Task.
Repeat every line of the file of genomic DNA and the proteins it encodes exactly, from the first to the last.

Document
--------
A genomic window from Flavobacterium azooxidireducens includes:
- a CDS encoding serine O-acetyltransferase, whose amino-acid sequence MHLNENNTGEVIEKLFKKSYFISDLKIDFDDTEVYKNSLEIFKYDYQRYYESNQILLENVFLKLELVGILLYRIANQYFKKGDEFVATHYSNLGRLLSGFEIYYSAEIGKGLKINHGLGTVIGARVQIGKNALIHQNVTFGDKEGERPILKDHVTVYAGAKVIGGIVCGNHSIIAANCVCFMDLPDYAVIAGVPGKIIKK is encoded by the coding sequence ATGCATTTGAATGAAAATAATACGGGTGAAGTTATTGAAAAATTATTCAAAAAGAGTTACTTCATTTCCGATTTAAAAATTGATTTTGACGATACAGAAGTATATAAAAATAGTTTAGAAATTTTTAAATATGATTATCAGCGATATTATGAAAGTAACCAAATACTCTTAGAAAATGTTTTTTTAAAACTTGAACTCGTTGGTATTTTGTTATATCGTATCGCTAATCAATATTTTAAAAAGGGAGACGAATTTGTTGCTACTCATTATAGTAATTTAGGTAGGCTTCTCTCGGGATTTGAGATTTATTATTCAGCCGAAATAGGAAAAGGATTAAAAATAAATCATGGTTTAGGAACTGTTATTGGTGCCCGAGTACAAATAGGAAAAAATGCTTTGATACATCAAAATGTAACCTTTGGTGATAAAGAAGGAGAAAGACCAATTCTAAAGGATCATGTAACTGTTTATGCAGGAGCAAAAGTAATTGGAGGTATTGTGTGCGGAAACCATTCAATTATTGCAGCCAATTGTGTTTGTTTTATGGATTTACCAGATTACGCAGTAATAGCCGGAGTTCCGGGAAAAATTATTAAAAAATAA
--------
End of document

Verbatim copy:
A genomic window from Flavobacterium azooxidireducens includes:
- a CDS encoding serine O-acetyltransferase, whose amino-acid sequence MHLNENNTGEVIEKLFKKSYFISDLKIDFDDTEVYKNSLEIFKYDYQRYYESNQILLENVFLKLELVGILLYRIANQYFKKGDEFVATHYSNLGRLLSGFEIYYSAEIGKGLKINHGLGTVIGARVQIGKNALIHQNVTFGDKEGERPILKDHVTVYAGAKVIGGIVCGNHSIIAANCVCFMDLPDYAVIAGVPGKIIKK is encoded by the coding sequence ATGCATTTGAATGAAAATAATACGGGTGAAGTTATTGAAAAATTATTCAAAAAGAGTTACTTCATTTCCGATTTAAAAATTGATTTTGACGATACAGAAGTATATAAAAATAGTTTAGAAATTTTTAAATATGATTATCAGCGATATTATGAAAGTAACCAAATACTCTTAGAAAATGTTTTTTTAAAACTTGAACTCGTTGGTATTTTGTTATATCGTATCGCTAATCAATATTTTAAAAAGGGAGACGAATTTGTTGCTACTCATTATAGTAATTTAGGTAGGCTTCTCTCGGGATTTGAGATTTATTATTCAGCCGAAATAGGAAAAGGATTAAAAATAAATCATGGTTTAGGAACTGTTATTGGTGCCCGAGTACAAATAGGAAAAAATGCTTTGATACATCAAAATGTAACCTTTGGTGATAAAGAAGGAGAAAGACCAATTCTAAAGGATCATGTAACTGTTTATGCAGGAGCAAAAGTAATTGGAGGTATTGTGTGCGGAAACCATTCAATTATTGCAGCCAATTGTGTTTGTTTTATGGATTTACCAGATTACGCAGTAATAGCCGGAGTTCCGGGAAAAATTATTAAAAAATAA